Per 75 Possessions: 23.9 points, 5.6 rebounds, 2.9 assists, 1.0 steals

    Relative True Shooting Percentage: +8.3

    Net Rating Swing: N/A

    Box Plus/Minus: +3.1

    Win Shares per 48 Minutes: .189


    Adrian Dantley is one of the most efficient scorers in league history.

    There are 64 players with at least 5,000 minutes and a scoring average at 20 or more. Only six of those players have a 60-plus true shooting percentage. And Stephen Curry (62.4) and Karl-Anthony Towns (61.9) are the only two ahead of Dantley's (61.7).

    Perhaps even more remarkable, Dantley posted four seasons in which he averaged at least 30 points per game with a 60-plus true shooting percentage. There is a grand total of 16 such seasons in NBA history. Four each belong to Dantley and Michael Jordan. No one else has more than two.

    That Dantley did this at 6'5" and long before threes were in vogue (he only hit seven in his career) is remarkable.

    Perhaps Dantley's dominance was due in part to the fact he never played like he was 6'5".

    "He always seems to know where that crack in the wall is," former Celtics coach K.C. Jones said, per Thomas Bonk of the Los Angeles Times. "If I put Kevin McHale or Bill Walton on him, he just yawns and says 'Oh, well, another little guy on me.'"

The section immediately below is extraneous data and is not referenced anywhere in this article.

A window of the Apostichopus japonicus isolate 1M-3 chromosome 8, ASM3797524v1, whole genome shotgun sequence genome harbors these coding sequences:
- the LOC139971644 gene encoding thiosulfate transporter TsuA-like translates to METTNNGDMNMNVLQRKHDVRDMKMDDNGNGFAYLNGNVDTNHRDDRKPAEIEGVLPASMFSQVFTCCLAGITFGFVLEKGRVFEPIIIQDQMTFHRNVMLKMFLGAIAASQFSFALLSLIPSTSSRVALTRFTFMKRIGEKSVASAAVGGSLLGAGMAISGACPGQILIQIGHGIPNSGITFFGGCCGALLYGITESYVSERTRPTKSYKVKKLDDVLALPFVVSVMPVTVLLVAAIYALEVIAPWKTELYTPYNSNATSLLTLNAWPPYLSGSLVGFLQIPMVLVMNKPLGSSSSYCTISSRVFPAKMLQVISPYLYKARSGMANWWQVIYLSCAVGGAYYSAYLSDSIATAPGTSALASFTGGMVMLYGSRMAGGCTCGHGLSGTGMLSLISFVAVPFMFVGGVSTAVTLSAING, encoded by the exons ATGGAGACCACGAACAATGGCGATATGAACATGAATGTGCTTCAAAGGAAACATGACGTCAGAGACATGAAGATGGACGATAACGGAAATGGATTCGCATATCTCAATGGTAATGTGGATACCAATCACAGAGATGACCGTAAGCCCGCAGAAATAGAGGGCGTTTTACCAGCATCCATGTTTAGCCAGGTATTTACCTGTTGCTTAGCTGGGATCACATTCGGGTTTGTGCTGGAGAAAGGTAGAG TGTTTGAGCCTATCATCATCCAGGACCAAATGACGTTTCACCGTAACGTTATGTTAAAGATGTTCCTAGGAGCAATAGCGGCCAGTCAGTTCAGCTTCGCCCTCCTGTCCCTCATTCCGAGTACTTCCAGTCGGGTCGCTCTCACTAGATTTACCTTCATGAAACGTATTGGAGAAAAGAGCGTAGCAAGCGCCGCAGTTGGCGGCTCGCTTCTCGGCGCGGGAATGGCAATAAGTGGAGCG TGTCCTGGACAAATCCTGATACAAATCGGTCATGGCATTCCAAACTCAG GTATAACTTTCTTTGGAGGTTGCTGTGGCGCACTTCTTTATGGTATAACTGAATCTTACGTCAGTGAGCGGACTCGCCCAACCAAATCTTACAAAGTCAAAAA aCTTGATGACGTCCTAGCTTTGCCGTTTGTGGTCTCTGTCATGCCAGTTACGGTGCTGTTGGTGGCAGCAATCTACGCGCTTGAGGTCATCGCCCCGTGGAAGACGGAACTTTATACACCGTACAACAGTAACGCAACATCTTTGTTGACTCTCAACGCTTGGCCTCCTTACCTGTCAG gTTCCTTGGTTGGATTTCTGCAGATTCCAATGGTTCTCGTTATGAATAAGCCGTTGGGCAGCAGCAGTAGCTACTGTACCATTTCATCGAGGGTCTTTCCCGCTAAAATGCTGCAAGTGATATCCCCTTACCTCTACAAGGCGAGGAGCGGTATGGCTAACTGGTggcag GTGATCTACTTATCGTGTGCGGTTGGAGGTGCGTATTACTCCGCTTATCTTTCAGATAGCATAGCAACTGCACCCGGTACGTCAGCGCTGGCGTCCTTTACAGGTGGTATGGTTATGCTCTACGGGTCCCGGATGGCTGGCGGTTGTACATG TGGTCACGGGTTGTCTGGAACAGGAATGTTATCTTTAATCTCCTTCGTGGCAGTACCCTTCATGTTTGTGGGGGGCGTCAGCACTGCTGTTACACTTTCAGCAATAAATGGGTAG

In the same Times piece, Dantley's own coach, Frank Layden, expounded further:

    "What's happened is that Adrian may be the greatest scorer ever to play in the NBA. That's quite a statement, I know. But we're talking now about a long period of time, all right? This is his 10th year in the NBA. He's a scoring machine. And it isn't 50 points one night and 15 another. It's 30 every night. He doesn't slip.

    "He is so great at getting his position near the basket. Then he uses his drop steps, holds his man off, pump-fakes, all the things we talk about but seldom are used. There's nobody who plays the pivot better than him, whether you're 7 foot or not. His footwork and his pump fakes and his ability to get position are a clinic...a masterpiece."

    In today's game, we're unlikely to see anyone play quite like Dantley did. At that size, you better be able to shoot threes nowadays. But his combination of strength, fundamentals and craftiness made him one of the best scorers we've ever seen, regardless of what era of players you compare him to.

7. John Havlicek

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    WCC/Associated Press

    Per Game: 20.8 points, 6.3 rebounds, 4.8 assists